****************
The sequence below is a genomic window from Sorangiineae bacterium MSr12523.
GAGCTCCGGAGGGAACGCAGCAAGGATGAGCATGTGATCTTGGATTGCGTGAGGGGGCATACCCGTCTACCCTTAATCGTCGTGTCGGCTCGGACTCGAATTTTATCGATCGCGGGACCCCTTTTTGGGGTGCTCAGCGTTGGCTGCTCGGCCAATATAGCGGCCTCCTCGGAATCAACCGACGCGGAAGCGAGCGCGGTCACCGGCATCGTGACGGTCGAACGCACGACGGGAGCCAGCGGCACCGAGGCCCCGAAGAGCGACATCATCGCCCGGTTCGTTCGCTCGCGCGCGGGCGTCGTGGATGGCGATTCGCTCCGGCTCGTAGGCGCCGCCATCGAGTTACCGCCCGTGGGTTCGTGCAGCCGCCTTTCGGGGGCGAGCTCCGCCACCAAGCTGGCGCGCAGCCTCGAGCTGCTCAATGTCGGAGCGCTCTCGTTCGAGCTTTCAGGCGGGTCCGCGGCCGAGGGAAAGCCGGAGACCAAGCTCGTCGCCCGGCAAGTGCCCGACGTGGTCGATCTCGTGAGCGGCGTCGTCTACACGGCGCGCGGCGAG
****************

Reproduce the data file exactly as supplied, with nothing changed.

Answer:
The sequence below is a genomic window from Sorangiineae bacterium MSr12523.
GAGCTCCGGAGGGAACGCAGCAAGGATGAGCATGTGATCTTGGATTGCGTGAGGGGGCATACCCGTCTACCCTTAATCGTCGTGTCGGCTCGGACTCGAATTTTATCGATCGCGGGACCCCTTTTTGGGGTGCTCAGCGTTGGCTGCTCGGCCAATATAGCGGCCTCCTCGGAATCAACCGACGCGGAAGCGAGCGCGGTCACCGGCATCGTGACGGTCGAACGCACGACGGGAGCCAGCGGCACCGAGGCCCCGAAGAGCGACATCATCGCCCGGTTCGTTCGCTCGCGCGCGGGCGTCGTGGATGGCGATTCGCTCCGGCTCGTAGGCGCCGCCATCGAGTTACCGCCCGTGGGTTCGTGCAGCCGCCTTTCGGGGGCGAGCTCCGCCACCAAGCTGGCGCGCAGCCTCGAGCTGCTCAATGTCGGAGCGCTCTCGTTCGAGCTTTCAGGCGGGTCCGCGGCCGAGGGAAAGCCGGAGACCAAGCTCGTCGCCCGGCAAGTGCCCGACGTGGTCGATCTCGTGAGCGGCGTCGTCTACACGGCGCGCGGCGAG